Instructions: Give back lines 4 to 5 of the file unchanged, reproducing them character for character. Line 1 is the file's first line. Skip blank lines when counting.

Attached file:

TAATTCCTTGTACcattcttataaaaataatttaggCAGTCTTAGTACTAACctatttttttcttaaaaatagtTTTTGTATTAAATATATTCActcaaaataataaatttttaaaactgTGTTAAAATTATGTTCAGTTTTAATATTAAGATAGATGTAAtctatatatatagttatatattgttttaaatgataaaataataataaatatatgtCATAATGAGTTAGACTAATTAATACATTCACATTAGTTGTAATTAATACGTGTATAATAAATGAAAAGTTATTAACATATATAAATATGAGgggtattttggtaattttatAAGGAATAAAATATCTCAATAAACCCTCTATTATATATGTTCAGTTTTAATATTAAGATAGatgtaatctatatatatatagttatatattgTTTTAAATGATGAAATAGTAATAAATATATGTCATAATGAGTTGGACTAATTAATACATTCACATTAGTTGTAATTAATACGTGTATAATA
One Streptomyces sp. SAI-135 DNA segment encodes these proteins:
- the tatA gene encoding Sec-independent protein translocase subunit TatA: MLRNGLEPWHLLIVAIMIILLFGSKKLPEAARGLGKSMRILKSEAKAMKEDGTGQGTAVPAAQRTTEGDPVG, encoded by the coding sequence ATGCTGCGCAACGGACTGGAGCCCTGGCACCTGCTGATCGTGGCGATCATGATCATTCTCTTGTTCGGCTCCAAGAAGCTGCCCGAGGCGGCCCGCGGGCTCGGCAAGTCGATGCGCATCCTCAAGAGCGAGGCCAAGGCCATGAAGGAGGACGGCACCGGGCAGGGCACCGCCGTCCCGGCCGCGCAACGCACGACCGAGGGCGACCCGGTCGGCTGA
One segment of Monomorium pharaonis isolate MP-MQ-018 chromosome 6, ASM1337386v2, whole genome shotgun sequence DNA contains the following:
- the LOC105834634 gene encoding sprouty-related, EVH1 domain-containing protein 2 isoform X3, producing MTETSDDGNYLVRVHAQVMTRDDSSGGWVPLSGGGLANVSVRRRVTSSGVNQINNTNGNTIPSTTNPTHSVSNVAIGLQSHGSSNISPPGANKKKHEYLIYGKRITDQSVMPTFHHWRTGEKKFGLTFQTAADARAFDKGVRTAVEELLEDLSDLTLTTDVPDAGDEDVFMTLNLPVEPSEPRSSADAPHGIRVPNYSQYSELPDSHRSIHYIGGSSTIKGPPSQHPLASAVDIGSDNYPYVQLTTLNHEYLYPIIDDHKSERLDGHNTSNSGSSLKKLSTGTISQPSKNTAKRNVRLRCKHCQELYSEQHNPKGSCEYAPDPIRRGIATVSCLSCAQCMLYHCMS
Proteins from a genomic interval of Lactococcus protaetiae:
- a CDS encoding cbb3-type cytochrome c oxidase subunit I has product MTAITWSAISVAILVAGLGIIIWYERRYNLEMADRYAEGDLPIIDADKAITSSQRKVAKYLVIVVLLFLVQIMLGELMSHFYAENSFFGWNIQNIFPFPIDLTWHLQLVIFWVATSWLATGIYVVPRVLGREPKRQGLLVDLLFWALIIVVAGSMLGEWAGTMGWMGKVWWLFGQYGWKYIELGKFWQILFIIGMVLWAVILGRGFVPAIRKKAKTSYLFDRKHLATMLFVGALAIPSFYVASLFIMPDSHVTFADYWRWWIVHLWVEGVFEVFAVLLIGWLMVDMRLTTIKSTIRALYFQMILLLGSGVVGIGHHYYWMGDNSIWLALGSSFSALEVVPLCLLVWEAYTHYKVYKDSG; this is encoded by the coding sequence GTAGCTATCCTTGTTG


One segment of Monomorium pharaonis isolate MP-MQ-018 chromosome 6, ASM1337386v2, whole genome shotgun sequence DNA contains the following:
- the LOC105834634 gene encoding sprouty-related, EVH1 domain-containing protein 2 isoform X3, producing MTETSDDGNYLVRVHAQVMTRDDSSGGWVPLSGGGLANVSVRRRVTSSGVNQINNTNGNTIPSTTNPTHSVSNVAIGLQSHGSSNISPPGANKKKHEYLIYGKRITDQSVMPTFHHWRTGEKKFGLTFQTAADARAFDKGVRTAVEELLEDLSDLTLTTDVPDAGDEDVFMTLNLPVEPSEPRSSADAPHGIRVPNYSQYSELPDSHRSIHYIGGSSTIKGPPSQHPLASAVDIGSDNYPYVQLTTLNHEYLYPIIDDHKSERLDGHNTSNSGSSLKKLSTGTISQPSKNTAKRNVRLRCKHCQELYSEQHNPKGSCEYAPDPIRRGIATVSCLSCAQCMLYHCMS